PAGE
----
One of the many aspects of lumber that affects both its pricing and its performance is drying. Why is this important? As a natural building product, wood moves. The good news is that the way wood moves is fairly predictable, and by utilizing proper drying processes appropriate to the species and application, we can greatly reduce the chances of warping, cupping, checking, and other generally destructive results.
Predicting and Allowing for Movement
As a hygroscopic material, the fibers of wood mimic a bundle of straws, taking in moisture and expelling moisture according to the humidity surrounding it; as the humidity levels change, the moisture content changes, as well. As humidity increases, capillary action causes fibers in the wood to swell, which results in the wood moving across the grain.
For that reason, it’s essential that installation occurs with room for movement in mind; wood movement cannot be stopped, so it must be accommodated. Many seasoned woodworkers actually find ways to use this characteristic of wood to create stronger joints that grow tighter as the fibers swell.
Understanding the Importance of Proper Drying
No matter what kind of wood project you create, it helps to start with properly dried lumber. While the wood will still move, it will do so stably and predictably.
High-quality lumber is not just about what it’s like when it’s initially sawn into lumber — it’s also about how the wood is dried. Proper drying cannot be rushed: it’s a carefully controlled multi-step process performed with specific species and applications in view.
Promoting the Ideal Moisture Content
When it comes to determining ideal moisture content, a lot depends on the climate where the wood will be installed. The North American standard for kiln-dried lumber is 6-8%, while the wetter European climate makes 12-15% moisture content preferable. There is some fluctuation within those large geographic areas, as well.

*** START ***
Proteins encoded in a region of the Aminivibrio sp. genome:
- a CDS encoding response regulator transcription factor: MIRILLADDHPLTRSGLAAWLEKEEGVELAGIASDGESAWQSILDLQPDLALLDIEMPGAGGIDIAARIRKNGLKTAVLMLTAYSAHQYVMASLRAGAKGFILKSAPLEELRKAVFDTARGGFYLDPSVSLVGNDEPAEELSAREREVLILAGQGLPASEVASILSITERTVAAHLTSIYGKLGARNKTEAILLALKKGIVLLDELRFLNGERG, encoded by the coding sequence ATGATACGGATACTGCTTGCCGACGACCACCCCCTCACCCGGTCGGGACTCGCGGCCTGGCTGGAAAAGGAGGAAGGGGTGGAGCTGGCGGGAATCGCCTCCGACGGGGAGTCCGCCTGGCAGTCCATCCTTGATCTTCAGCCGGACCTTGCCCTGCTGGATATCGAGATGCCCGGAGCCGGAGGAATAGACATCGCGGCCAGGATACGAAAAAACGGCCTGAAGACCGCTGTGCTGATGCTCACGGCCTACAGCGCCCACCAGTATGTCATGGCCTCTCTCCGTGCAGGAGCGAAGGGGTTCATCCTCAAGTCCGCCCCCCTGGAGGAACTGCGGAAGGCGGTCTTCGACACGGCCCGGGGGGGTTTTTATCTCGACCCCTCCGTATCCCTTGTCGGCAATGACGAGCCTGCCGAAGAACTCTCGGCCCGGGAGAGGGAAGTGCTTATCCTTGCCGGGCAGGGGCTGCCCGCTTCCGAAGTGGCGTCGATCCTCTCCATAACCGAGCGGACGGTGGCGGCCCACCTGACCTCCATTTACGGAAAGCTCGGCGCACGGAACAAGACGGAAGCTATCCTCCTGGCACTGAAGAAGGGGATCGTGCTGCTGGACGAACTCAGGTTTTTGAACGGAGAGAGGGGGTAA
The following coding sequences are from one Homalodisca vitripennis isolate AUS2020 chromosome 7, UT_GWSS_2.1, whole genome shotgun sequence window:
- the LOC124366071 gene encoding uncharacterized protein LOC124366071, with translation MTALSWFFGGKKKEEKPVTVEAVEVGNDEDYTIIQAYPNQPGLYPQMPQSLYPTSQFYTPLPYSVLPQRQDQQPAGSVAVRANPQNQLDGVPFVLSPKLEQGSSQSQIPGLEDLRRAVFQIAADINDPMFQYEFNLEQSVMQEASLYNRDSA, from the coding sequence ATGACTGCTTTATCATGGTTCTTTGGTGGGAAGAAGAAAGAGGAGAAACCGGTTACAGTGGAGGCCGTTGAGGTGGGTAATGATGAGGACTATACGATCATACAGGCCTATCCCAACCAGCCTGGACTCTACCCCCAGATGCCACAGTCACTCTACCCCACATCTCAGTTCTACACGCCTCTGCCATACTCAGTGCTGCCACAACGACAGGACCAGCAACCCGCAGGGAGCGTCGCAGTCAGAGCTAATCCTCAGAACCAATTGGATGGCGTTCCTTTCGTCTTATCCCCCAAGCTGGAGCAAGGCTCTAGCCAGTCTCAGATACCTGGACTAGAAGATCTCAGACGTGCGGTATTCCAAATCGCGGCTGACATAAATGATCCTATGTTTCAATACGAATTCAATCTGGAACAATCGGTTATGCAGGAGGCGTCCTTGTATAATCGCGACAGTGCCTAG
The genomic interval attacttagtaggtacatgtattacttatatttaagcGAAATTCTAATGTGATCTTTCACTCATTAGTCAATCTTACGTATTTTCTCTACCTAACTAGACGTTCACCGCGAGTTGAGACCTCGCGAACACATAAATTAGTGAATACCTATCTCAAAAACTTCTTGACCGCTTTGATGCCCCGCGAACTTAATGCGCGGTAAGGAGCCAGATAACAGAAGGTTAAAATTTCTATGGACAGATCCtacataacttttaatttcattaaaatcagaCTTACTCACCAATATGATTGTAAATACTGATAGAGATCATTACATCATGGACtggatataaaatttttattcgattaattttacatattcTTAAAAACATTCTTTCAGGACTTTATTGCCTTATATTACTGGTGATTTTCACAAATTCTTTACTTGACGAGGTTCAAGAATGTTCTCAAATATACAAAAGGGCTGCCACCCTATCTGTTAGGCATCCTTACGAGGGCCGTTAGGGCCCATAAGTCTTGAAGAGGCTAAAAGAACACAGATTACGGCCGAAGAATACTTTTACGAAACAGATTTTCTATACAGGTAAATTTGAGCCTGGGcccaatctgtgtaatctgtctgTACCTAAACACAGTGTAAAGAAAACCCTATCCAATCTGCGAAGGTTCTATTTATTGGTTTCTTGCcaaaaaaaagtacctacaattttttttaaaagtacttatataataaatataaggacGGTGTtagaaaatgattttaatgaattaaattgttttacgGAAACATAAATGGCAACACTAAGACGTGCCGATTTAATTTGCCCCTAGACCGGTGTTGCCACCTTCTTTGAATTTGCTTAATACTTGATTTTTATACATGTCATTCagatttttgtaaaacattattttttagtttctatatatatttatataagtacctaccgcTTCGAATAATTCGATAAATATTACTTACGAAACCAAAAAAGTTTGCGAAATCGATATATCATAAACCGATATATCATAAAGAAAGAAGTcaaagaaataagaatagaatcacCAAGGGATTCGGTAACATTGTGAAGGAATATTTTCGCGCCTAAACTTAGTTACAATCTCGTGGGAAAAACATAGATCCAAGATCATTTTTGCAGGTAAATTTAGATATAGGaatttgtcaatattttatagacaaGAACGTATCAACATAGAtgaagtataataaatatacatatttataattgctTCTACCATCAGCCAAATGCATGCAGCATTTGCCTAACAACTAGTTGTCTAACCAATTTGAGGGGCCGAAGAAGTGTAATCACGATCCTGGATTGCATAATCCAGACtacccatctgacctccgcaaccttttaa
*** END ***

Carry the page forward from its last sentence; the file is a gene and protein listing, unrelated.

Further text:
In addition to helping the wood to achieve an equilibrium with its intended environment, kiln drying also helps by hardening the lignin, setting it in place. While the wood will still move some, the cell walls become less flexible, allowing for less dramatic movement. So while all drying helps wood acclimate to a local environment, kiln drying has the added benefit of creating lumber that’s generally more stable.
Avoiding Potential Problems
As you might guess, setting the lignin can cause problems, if it isn’t done correctly. When kiln drying occurs too quickly, case hardening can result. Basically, this means that the outer layers dry before the inner layers, creating a hard shell that traps the moisture inside the inner layers. The result is increased instability, causing drastic movement when the wood is cut. This kind of problem shows up in the outer layers even before cutting, with cracking and discoloration. When done improperly, kiln drying can be more of a detriment than a benefit.
Part 2: The Importance of Slow & Steady Air Drying for Lumber.
Part 3: Why Lumber Is Slowly Dried in a Kiln.